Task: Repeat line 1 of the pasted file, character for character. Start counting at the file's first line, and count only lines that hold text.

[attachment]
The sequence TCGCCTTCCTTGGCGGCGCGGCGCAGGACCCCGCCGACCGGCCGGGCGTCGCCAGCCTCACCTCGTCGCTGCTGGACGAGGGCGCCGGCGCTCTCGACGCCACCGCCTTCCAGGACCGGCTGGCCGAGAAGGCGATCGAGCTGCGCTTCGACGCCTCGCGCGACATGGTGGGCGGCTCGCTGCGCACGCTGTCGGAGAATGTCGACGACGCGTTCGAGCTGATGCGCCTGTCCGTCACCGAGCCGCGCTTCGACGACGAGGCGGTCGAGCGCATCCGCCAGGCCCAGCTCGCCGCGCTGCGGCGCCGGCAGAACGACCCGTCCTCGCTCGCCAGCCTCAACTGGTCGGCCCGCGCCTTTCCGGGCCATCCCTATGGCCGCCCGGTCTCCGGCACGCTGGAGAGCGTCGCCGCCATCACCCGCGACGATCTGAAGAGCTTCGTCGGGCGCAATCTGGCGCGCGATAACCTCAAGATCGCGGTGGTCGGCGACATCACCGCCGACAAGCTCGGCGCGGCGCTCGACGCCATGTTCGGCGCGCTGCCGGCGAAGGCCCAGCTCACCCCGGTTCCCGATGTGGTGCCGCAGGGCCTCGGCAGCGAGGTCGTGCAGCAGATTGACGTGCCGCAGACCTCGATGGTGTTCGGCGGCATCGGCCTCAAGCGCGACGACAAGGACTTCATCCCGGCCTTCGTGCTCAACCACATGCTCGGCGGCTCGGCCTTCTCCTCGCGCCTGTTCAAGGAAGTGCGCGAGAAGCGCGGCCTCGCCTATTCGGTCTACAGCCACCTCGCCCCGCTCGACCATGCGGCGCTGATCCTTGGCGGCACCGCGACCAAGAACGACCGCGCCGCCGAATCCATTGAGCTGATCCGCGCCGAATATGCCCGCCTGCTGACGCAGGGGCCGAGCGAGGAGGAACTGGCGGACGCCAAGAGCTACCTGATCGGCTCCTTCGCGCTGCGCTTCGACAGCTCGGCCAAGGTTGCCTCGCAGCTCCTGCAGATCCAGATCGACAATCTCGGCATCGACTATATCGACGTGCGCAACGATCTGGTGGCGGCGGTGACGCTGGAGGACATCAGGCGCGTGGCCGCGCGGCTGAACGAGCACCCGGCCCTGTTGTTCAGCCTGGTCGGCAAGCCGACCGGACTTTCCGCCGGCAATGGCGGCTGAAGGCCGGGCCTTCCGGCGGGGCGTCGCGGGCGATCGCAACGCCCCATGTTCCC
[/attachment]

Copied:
The sequence TCGCCTTCCTTGGCGGCGCGGCGCAGGACCCCGCCGACCGGCCGGGCGTCGCCAGCCTCACCTCGTCGCTGCTGGACGAGGGCGCCGGCGCTCTCGACGCCACCGCCTTCCAGGACCGGCTGGCCGAGAAGGCGATCGAGCTGCGCTTCGACGCCTCGCGCGACATGGTGGGCGGCTCGCTGCGCACGCTGTCGGAGAATGTCGACGACGCGTTCGAGCTGATGCGCCTGTCCGTCACCGAGCCGCGCTTCGACGACGAGGCGGTCGAGCGCATCCGCCAGGCCCAGCTCGCCGCGCTGCGGCGCCGGCAGAACGACCCGTCCTCGCTCGCCAGCCTCAACTGGTCGGCCCGCGCCTTTCCGGGCCATCCCTATGGCCGCCCGGTCTCCGGCACGCTGGAGAGCGTCGCCGCCATCACCCGCGACGATCTGAAGAGCTTCGTCGGGCGCAATCTGGCGCGCGATAACCTCAAGATCGCGGTGGTCGGCGACATCACCGCCGACAAGCTCGGCGCGGCGCTCGACGCCATGTTCGGCGCGCTGCCGGCGAAGGCCCAGCTCACCCCGGTTCCCGATGTGGTGCCGCAGGGCCTCGGCAGCGAGGTCGTGCAGCAGATTGACGTGCCGCAGACCTCGATGGTGTTCGGCGGCATCGGCCTCAAGCGCGACGACAAGGACTTCATCCCGGCCTTCGTGCTCAACCACATGCTCGGCGGCTCGGCCTTCTCCTCGCGCCTGTTCAAGGAAGTGCGCGAGAAGCGCGGCCTCGCCTATTCGGTCTACAGCCACCTCGCCCCGCTCGACCATGCGGCGCTGATCCTTGGCGGCACCGCGACCAAGAACGACCGCGCCGCCGAATCCATTGAGCTGATCCGCGCCGAATATGCCCGCCTGCTGACGCAGGGGCCGAGCGAGGAGGAACTGGCGGACGCCAAGAGCTACCTGATCGGCTCCTTCGCGCTGCGCTTCGACAGCTCGGCCAAGGTTGCCTCGCAGCTCCTGCAGATCCAGATCGACAATCTCGGCATCGACTATATCGACGTGCGCAACGATCTGGTGGCGGCGGTGACGCTGGAGGACATCAGGCGCGTGGCCGCGCGGCTGAACGAGCACCCGGCCCTGTTGTTCAGCCTGGTCGGCAAGCCGACCGGACTTTCCGCCGGCAATGGCGGCTGAAGGCCGGGCCTTCCGGCGGGGCGTCGCGGGCGATCGCAACGCCCCATGTTCCC